The Tide will find the end zone once more to put the national championship out of the Tigers' reach and into their own strong grip.
Alabama 30, Clemson 21
Statistics courtesy of CFBStats.com.
Justin Ferguson is a college football writer at Bleacher Report. You can follow him on Twitter @JFergusonBR.
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When No. 1 Clemson and No. 2 Alabama line up for the College Football Playoff National Championship Game on Monday, it'll be a star-studded game full of household names and future NFL stars—not to mention an all-time great coach (Nick Saban) versus another who's creating his own path (Dabo Swinney).
But rewind three, four or even five years ago. The two rosters competing for college football's top honor had to come from somewhere. What are the origins of a championship-caliber team?
We traced the two-deep depth charts for Alabama and Clemson (plus a few key reserve contributors) to find out the states from which they came. Not surprisingly, there's a heavy Southeastern presence, as there have been with multiple recent BCS champs.
Where does championship-caliber talent come from? We traced more than 80 players from both sides to find out.
Winning Your Home State Actually Matters
If you've ever listened to a head coach's national signing day press conference, you've probably heard the phrase "we have to win our state in recruiting" more times than you can count. It sounds like coachspeak on the surface, but there's actually a lot of truth in it.
Looking at this year's championship contenders as an example, it's easy to understand why. In-state prospects accounted for about about one-third of Alabama's starters and key contributors. That number drops slightly for Clemson but remains at just under 30 percent.
The table above shows the Tide and Tigers are getting a bulk of their key players within their own state borders. However, each program also had roughly three or four pipeline states in which it acquired another high percentage of players.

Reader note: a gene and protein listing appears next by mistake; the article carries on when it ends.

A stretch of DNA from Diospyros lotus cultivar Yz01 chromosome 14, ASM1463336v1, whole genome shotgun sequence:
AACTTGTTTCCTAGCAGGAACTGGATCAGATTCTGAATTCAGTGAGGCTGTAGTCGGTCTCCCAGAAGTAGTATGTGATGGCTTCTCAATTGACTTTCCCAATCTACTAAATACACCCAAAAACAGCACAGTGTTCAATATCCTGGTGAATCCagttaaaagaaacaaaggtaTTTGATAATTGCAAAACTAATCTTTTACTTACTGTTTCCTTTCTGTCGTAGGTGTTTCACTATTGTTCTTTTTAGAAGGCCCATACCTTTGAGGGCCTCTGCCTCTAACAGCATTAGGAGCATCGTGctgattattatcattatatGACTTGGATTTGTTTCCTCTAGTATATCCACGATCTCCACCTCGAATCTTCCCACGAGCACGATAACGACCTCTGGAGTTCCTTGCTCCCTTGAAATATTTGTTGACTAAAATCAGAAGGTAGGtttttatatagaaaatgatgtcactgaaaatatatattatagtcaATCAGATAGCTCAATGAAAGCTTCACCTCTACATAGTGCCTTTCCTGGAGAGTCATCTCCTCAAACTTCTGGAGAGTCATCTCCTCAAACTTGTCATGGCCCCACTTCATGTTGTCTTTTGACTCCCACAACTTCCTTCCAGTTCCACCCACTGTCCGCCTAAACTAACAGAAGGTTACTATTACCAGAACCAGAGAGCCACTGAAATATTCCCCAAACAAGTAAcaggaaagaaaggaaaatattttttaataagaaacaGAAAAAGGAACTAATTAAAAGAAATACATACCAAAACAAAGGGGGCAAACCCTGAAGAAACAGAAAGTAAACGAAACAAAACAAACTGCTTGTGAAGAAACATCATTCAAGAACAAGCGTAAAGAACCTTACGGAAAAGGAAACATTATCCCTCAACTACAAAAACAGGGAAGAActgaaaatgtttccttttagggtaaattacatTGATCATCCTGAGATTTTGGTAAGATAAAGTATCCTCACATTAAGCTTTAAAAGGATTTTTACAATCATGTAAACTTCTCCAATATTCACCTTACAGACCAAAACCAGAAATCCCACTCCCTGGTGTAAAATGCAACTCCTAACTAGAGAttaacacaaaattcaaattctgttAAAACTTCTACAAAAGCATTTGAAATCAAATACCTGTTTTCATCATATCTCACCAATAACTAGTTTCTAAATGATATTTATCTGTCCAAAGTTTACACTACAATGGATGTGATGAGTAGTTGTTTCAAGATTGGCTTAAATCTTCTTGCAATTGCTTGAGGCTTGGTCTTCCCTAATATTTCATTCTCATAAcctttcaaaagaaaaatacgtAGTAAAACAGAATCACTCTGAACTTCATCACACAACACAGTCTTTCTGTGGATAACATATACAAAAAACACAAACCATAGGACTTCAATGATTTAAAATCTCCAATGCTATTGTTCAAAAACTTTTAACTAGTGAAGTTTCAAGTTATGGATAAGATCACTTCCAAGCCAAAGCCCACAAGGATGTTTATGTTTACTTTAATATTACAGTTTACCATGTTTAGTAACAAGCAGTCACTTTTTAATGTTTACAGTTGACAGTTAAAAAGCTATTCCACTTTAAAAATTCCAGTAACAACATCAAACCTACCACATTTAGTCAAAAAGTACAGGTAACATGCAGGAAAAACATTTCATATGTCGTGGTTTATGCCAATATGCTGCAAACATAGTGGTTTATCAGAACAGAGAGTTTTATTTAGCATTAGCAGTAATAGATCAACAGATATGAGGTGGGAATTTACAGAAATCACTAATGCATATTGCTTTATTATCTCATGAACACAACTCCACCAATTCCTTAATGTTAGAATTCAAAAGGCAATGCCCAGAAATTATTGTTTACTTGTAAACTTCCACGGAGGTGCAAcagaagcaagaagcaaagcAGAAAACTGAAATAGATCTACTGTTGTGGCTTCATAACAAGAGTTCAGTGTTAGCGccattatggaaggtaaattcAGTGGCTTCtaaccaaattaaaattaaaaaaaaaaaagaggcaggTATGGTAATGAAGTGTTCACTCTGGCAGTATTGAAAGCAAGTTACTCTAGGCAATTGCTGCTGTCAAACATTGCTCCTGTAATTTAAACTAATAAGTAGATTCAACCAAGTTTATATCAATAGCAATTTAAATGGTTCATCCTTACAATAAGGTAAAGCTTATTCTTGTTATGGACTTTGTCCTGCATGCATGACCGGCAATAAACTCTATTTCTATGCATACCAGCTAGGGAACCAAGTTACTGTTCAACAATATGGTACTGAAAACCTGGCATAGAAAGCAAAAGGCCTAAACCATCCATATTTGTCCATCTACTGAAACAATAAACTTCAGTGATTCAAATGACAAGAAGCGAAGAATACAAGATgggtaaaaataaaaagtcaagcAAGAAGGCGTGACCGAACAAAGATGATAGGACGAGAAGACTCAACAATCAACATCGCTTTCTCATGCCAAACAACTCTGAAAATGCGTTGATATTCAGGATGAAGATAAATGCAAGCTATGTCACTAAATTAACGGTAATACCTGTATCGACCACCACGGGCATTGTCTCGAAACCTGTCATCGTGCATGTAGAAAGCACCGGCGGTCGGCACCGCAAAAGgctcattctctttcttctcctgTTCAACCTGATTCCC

Not surprisingly, these pipeline regions are either border states or, like Florida, act as a recruiting ground for pretty much everybody in major college football.
In either case, Alabama and Clemson have geography on their side. When leaving the state, Alabama gets a bulk of its key players from Florida, Georgia and Louisiana, with some traces from Texas, Mississippi and the like. Clemson also mines Georgia and Florida but has a presence in North Carolina and Virginia as well.
Basically, if Alabama and Clemson were the circles in a recruiting Venn diagram, Florida and Georgia would be in the center.
Ultimately, though, winning the in-state recruiting battle is important, even if the state is not traditionally considered one of the richest talent producers. Prospects like running back Marcus Lattimore (2010) and defensive end Jadeveon Clowney (2011) boosted the profile for recruiting in South Carolina—not just because they were so highly rated, but because they opted to stay home.
Neither, of course, went to Clemson, but they were part of raising the national profile of South Carolina football. That's what a top in-state player can do for a program.
Origins of the Blue-Chip Players
Recruiting isn't an exact science, but there is a correlation between teams that regularly recruit at a high level and ones that win (or at least compete for) national championships. Go ahead and look at the last handful of title-winning teams, and then look at how they recruited. No one's winning with only 2-and-3-star players.
Yet the popular contrarian opinion to have is that recruiting stars are laughable, at least when compared to coaching and player development. This is what Fort Worth Star-Telegram columnist Mac Engel tweeted during the Orange Bowl between Clemson and Oklahoma, noting that Sooners quarterback Baker Mayfield was a walk-on:
Mayfield's path to stardom certainly goes against the norm, but he's also an exception to the rule. Oklahoma's star running back, Samaje Perine—a player literally standing right next to Mayfield in the backfield—was a 4-star prospect. Go through Oklahoma's starting 22, and you're more likely to find recruits of Perine's mold than Mayfield's.